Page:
As we have noted, a bill of lading is the basic transportation contract between the shipper/consignor and the carrier, the terms and conditions of which bind the shipper and all connecting carriers. S. Pac. Transp. Co. v. Commercial Metals Co., 456 U.S. 336, 342, 102 S.Ct. 1815, 72 L.Ed.2d 114 (1982). In the absence of a statement to the contrary, when a bill of lading is intended to conform to the industry standard, by default “the consignor remains primarily liable.” Id. at 343, 102 S.Ct. 1815. In C.A.R. Transportation Brokerage Co. v. Darden Restaurants, Inc., we explained the default terms and conditions of a standard bill of lading:
The bill of lading provides that the owner or consignee shall pay the freight and all other lawful charges upon the transported property and that the consignor remains liable to the carrier for all lawful charges. The bill of lading, however, also contains “nonrecourse” and “prepaid” provisions that, if marked by the parties, release the consignor and consignee from liability for the freight charges. If the nonrecourse clause is signed by the consignor and no provision is made for the payment of freight, delivery of the shipment to the consignee relieves the consignor of liability. Similarly, when the prepaid provision on the bill of lading has been marked and the consignee has already paid its bill to the consignor, the consignee is not liable to the carrier for payment of the freight charges.
213 F.3d 474, 478-79 (9th Cir.2000) (citations and footnotes omitted).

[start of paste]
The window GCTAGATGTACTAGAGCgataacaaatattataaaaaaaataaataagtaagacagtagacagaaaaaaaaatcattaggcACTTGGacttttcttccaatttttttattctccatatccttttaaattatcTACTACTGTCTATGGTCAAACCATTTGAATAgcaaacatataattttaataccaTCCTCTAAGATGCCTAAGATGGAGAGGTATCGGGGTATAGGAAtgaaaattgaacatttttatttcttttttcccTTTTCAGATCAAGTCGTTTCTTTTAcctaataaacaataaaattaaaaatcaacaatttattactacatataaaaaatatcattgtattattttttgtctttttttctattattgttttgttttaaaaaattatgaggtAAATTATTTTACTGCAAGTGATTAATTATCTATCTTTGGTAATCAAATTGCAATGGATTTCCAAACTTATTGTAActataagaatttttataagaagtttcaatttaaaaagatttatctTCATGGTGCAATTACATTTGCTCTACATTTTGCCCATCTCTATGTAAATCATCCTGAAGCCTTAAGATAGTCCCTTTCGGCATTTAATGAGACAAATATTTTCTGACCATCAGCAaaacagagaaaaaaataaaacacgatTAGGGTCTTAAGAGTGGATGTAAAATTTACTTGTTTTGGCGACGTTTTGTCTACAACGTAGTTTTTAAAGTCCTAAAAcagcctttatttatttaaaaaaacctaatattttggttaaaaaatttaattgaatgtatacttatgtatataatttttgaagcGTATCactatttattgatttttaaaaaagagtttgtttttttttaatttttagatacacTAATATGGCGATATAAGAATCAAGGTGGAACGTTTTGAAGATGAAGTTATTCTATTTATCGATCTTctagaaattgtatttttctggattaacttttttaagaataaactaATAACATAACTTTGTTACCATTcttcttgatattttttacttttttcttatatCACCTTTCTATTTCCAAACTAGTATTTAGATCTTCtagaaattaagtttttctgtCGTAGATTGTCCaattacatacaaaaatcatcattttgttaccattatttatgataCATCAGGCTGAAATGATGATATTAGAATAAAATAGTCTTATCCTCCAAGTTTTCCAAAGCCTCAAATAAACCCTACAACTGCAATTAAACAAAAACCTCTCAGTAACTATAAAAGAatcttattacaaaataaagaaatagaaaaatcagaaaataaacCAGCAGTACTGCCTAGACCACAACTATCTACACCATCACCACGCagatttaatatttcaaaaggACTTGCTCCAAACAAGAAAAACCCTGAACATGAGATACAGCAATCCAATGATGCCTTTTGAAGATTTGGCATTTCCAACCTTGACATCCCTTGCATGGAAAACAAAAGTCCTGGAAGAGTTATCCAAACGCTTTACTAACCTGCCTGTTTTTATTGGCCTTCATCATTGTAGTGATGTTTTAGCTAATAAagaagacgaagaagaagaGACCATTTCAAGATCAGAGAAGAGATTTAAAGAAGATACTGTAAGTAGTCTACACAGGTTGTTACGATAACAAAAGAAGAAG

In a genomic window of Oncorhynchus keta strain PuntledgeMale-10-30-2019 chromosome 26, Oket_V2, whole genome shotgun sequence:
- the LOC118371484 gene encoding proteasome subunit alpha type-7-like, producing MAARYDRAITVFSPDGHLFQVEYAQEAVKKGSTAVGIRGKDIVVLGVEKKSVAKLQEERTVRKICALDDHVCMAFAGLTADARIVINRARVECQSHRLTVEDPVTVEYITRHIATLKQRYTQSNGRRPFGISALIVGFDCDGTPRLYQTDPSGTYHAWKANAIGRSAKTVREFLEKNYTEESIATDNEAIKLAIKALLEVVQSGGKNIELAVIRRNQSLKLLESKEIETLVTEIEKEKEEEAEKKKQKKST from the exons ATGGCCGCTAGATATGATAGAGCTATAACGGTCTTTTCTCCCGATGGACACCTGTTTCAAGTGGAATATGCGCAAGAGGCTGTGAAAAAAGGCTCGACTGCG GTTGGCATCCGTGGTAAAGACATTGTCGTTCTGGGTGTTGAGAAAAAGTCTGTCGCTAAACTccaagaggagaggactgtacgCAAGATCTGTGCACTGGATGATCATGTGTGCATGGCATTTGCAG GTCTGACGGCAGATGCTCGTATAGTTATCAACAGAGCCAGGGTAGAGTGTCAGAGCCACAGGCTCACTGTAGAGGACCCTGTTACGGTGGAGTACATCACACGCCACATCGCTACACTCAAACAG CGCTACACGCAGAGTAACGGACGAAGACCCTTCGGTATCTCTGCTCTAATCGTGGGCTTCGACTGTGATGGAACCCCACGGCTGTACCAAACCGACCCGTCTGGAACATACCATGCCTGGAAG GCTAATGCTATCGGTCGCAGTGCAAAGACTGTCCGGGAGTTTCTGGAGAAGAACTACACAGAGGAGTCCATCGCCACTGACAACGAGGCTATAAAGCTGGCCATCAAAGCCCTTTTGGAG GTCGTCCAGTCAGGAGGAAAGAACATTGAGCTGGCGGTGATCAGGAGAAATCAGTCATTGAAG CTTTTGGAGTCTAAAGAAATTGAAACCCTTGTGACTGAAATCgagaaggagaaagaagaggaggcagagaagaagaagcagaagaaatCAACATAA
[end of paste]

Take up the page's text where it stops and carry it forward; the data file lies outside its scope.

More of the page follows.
Those default liability provisions can be modified by contract so as to make “the liability allocation presumptions on the bill of lading ․ unnecessary.” Id. at 479. For example, if parties enter into a contract before preparing a bill of lading, and there is “an irreconcilable repugnancy between the prior written contract and the bills of lading, that conflict would have to be resolved in favor of the former.” Toyo Kisen Kaisha v. W.R. Grace & Co., 53 F.2d 740, 742 (9th Cir.1931). “It is only where the parties fail to agree or where discriminatory practices are present that the [bill of lading's] default terms bind the parties.” C.A.R. Transp., 213 F.3d at 479. In C.A.R. Transportation, we held that a carrier had modified the default provisions of certain bills of lading and had waived shipper/consignor liability when its employees signed a document, separate from the bills of lading, stating that the carrier would not seek payment from the shipper/ consignor. Id. at 476-79.